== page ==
Originally Posted by Ash28M
Which films from the new millennium have the most reply value
Y'all know what I'm going to say...: almost none. But, of course, almost doesn't mean "none" none, it's some
For all my torch and pitchfork wielding, the decade actually got off to a pretty good start. Ginger Snaps, American Psycho, Final Destination, Wendigo, Session 9, Jeepers Creepers, Ichi the Killer, Suicide Circle, May
, and 28 Days Later
. I was even kind-of a fan of the first half of Rob Zombie's House of 1,000 Corpses
(then-knowing that Zombie would have to actually learn how to write characters who aren't raving white trash idiots, this of course including law enforcement, if he wanted to become a genuine filmmaker) and thought about half of Roth's Cabin Fever
worked surprising well. Even classic-horror remakes were getting a little better: Thirteen Ghosts
(even if it was unbelievably dumb, it was more fun than it had any right to be). And, Open Water
(which of course REALLY doesn't stand up over time), at least fixed the problems of The Bottom-Barrel Witch Project
by writing legitimate characters and having things actually happen to them.
Then came: Wrong Turn, Texas Chainsaw Massacre '03
, and Haute Tension
, and the genre died shortly afterward. I mean, yes- Mulberry St
. was decent and Insidious
was okay, but they can't save the genre alone. The genre needs visionaries / auteurs. We had 2 genuinely talented hopefuls: Lucky McKee and Larry Fessenden. Fessenden made the best thing I've seen in the genre since McKee's Sick Girl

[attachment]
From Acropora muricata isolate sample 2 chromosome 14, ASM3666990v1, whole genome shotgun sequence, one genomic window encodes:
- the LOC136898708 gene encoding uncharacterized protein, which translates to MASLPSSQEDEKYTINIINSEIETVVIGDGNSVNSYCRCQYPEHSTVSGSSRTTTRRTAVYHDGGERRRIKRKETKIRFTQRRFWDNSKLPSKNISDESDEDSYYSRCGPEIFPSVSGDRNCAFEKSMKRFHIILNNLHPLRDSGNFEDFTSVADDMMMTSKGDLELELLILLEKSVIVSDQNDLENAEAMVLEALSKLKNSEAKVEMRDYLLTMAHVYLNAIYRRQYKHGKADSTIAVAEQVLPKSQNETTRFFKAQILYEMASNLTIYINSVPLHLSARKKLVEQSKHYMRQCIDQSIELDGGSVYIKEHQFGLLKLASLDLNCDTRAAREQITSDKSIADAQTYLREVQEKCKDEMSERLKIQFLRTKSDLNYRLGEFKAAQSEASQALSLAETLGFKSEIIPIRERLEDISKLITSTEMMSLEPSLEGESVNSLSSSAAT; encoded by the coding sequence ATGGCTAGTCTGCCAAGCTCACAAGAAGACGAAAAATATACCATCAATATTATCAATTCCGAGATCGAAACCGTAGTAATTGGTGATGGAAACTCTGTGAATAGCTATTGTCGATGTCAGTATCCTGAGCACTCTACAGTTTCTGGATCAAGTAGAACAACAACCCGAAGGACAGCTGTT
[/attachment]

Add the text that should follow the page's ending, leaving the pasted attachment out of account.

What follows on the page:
- the "Skin & Bones" episode of Fear Itself
(aka- the only really good episode of that otherwise abysmal series). But he's been quiet for nearly 6 years now. Then, McKee decides to stop making original material and hop on the trendy Jack Ketchum adaptation-train (The Girl Next Door
should be proof enough of why this is a bad idea). So, they disappear from the radar and who do we get in their places? Aja (who, to put things into perspective, is currently a greater hack than Uwe Boll) and Ti West, whose major claim might as well be regarded as a Tarantino-esque wankfest to horror in the late 70's / early 80's with only the most superficial grasp on how to make the film FEEL like horror in the 70's and 80's. Much as I was forced to actually say something "nice" about the film when I saw it, that thing being: it doesn't completely suck, sometimes this movie makes me angrier than the likes of the My Bloody Valentine
remake (which was definitely worse) and Splinter
(which beats a woman just so the flick can claim to have street cred). Again, because fans gave it instant credit for having an idea. NOT for what it actually did with the idea- merely for having it. Meanwhile, the film feels like a funeral service because it only knows how to SHOOT a shot like it's the late 70's/early 80's. Forgetting how to make it creepy, interesting, or visually striking. It's actually one of the most tedius horror films I've seen in years. Much as, initially, it didn't drive me to fury like Trick 'R Treat
, at least those films' awfulness forced me to think (mostly about what the fuck is wrong with every last person who claimed they were above average efforts). House of the Devil
didn't have a clue when to quit and forced me to have to criticize it much more for how badly the cast and crew performed, rather than outrageous flaws from the script phase (since I'm betting it worked on paper). It actually could have been a good movie. Watching that turn to shit is, in a way, worse.
That said: Inkeepers
is in my Netflix WI Queue. The guy's had years to learn and, all I can say is: I hope he did. I want to watch the movie but, House of the Devil
was just so
Originally Posted by Body Boy
That was better than I thought it would be. I dig it out every few years and sit waiting for the moment I will cringe from its' sheer awfulness...
It also has the 2nd funniest moment I've yet seen in New Millennium horror (2nd to the "Britney" scene in Seed of Chucky
, of course)... Well, it used to be on YouTube. I'm going to have to upload it to Vimeo later.